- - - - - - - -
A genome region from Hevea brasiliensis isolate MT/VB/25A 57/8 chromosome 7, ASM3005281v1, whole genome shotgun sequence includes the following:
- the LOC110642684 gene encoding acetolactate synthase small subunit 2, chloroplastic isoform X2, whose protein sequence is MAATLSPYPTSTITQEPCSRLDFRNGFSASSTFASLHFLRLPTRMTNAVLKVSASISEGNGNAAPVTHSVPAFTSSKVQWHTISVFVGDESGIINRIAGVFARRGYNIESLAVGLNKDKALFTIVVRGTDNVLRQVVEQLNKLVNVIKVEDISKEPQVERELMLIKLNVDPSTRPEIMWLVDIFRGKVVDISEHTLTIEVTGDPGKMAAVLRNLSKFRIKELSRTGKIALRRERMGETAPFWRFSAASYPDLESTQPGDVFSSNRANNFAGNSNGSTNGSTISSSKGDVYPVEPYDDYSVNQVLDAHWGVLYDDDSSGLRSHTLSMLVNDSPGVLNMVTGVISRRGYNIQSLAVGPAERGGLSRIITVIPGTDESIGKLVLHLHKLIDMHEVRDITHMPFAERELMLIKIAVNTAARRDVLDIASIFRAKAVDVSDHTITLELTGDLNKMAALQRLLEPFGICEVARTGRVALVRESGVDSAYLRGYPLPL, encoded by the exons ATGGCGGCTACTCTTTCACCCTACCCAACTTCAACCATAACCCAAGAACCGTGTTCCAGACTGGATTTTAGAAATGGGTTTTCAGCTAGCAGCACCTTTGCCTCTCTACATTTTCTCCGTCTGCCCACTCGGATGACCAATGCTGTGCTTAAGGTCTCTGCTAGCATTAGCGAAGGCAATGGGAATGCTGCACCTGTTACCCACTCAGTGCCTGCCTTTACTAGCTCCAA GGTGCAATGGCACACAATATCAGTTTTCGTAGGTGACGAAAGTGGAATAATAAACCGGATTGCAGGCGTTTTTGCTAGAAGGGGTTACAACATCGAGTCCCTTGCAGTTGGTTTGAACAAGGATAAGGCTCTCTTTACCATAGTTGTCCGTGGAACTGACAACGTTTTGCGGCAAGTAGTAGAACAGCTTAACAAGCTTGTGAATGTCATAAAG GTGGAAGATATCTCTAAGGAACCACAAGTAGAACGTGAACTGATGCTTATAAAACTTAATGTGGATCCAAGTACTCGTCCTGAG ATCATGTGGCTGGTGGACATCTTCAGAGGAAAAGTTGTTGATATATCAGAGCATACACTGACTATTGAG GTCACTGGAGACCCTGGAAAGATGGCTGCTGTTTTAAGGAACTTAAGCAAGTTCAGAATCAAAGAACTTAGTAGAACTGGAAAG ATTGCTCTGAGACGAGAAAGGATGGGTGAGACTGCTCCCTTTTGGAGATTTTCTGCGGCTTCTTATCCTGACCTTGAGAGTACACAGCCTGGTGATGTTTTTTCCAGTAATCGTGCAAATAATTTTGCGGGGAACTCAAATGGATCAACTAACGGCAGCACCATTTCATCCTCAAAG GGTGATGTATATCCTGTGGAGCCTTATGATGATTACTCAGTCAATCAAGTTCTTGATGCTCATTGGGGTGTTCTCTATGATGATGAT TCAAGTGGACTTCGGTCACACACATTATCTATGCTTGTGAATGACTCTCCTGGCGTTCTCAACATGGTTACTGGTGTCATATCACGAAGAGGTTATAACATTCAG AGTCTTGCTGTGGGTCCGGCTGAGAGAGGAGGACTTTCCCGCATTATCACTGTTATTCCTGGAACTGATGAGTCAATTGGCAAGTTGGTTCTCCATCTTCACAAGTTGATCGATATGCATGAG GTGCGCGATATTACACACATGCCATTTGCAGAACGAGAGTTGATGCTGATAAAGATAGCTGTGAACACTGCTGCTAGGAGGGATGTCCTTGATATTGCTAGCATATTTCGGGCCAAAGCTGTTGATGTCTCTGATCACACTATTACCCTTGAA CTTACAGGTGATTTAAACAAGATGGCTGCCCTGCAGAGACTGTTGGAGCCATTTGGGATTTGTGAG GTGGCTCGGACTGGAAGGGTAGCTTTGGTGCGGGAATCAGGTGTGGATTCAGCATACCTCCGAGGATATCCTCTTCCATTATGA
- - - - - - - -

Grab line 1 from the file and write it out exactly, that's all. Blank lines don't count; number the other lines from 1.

A genome region from Hevea brasiliensis isolate MT/VB/25A 57/8 chromosome 7, ASM3005281v1, whole genome shotgun sequence includes the following: